My physical health when I was younger was only saved by golf. Going round courses with a bag of clubs over my shoulder meant that I could actually count myself as being at least capable of being able to walk up a small hill without keeling over. Thanks to the slow pace of the game, I got to the level of fitness where I could play 36 holes in a day – walking between 8 and 10 miles whilst whacking a ball in varyingly erratic directions – and still be able to stand up the next day.
Fast-forward to 1998 and the Lake District. I’d long wanted to visit after seeing photographic work by a mentor and after borrowing a medium-format camera, I spent a few days there. Staying in a youth hostel, finding my way around, driving up winding narrow roads and getting to see what all the fuss was about. After a great deal of sitting in my parked car, waiting for the interminable weather to break, I’d occasionally venture out to do my creative best with a mass of grey cloud, contrast-free views, and the steady drip of wet forests. I hadn’t yet begun to appreciate the beauty of an inclement landscape and so my photographic goals were those which offered an adjacent parking space. Needless to say, my efforts were extremely poor as a result. The few frames which I can now look at as being successful are conclusively those for which I stretched my legs and moved away from the car.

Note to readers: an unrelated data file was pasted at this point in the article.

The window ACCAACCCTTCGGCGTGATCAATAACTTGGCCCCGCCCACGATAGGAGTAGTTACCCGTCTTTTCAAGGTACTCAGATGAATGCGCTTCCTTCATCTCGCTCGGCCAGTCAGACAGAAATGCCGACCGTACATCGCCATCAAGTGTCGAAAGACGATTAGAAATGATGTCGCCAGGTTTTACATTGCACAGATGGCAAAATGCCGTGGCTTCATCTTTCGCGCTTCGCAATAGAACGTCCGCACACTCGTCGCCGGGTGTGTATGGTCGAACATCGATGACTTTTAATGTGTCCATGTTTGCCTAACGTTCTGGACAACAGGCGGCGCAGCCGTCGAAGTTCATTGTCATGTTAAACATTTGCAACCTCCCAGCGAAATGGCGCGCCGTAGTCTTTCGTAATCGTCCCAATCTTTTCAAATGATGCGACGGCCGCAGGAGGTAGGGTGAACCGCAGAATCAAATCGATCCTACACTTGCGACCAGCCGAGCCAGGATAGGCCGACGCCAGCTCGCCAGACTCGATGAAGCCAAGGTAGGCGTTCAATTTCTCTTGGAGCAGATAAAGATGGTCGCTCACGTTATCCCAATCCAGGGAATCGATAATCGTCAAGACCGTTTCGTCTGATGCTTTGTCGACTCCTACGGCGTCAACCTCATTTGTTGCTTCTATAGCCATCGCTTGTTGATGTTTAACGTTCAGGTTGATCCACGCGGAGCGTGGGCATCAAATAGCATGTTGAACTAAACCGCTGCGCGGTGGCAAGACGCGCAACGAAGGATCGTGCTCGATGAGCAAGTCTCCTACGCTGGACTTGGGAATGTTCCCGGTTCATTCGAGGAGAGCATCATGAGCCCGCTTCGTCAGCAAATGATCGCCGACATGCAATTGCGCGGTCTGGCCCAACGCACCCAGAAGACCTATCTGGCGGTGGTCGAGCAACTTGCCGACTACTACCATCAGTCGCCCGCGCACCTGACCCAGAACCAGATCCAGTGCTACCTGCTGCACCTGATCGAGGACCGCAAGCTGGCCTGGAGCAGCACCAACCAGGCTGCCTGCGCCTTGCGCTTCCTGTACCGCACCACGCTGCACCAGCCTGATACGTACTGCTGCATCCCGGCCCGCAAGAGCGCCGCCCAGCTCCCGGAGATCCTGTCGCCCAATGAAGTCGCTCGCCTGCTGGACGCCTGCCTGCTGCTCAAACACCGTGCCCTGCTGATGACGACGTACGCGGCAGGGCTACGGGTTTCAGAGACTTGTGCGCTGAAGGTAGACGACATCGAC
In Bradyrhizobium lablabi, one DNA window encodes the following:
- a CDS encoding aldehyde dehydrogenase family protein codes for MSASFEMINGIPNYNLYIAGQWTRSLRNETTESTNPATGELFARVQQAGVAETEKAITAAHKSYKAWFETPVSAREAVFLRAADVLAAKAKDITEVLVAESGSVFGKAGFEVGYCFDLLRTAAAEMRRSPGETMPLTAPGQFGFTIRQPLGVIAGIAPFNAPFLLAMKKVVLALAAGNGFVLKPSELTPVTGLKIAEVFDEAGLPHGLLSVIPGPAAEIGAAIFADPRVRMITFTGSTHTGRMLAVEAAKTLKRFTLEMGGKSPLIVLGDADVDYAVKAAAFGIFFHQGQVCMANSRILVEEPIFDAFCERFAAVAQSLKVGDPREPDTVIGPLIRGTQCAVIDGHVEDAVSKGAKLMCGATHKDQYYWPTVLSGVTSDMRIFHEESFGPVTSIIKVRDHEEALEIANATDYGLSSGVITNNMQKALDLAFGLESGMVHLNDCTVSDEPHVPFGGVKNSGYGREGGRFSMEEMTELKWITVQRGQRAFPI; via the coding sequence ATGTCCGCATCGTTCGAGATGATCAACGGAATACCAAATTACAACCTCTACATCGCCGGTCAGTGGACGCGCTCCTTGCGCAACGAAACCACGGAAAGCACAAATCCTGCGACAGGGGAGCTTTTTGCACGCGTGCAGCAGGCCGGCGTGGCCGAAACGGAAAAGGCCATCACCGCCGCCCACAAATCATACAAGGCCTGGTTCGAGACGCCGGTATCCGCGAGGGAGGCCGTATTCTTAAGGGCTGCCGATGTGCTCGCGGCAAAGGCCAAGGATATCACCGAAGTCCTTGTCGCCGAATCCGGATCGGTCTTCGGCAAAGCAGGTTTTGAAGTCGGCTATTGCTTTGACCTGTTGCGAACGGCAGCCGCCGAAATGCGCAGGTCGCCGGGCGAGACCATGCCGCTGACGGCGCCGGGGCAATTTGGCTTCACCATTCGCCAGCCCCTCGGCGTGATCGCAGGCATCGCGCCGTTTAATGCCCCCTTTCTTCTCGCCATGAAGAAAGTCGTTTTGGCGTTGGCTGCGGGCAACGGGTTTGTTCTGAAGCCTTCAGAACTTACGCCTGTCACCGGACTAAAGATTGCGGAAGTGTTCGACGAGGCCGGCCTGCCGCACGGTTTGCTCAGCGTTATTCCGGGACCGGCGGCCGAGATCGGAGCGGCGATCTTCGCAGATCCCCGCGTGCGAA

A few years later, I found myself in Switzerland. It seemed idiotic not to spend time walking in the landscape and so I made my first attempt. A muscle-destroying, steep walk up a great number of vertical metres to a mountain station, done in the heat of an alpine summer without any kind of nourishment or liquid refreshment. After the first steep section of the walk, it was clear that I was hardly up to the challenge and only my stubbornness drove me on. If anyone had been with me, I’m sure I would’ve turned back. After a long, long time, I finally reached the goal for the day and was so completely physically exhausted that I had to lie on a bench and sleep for a couple of hours.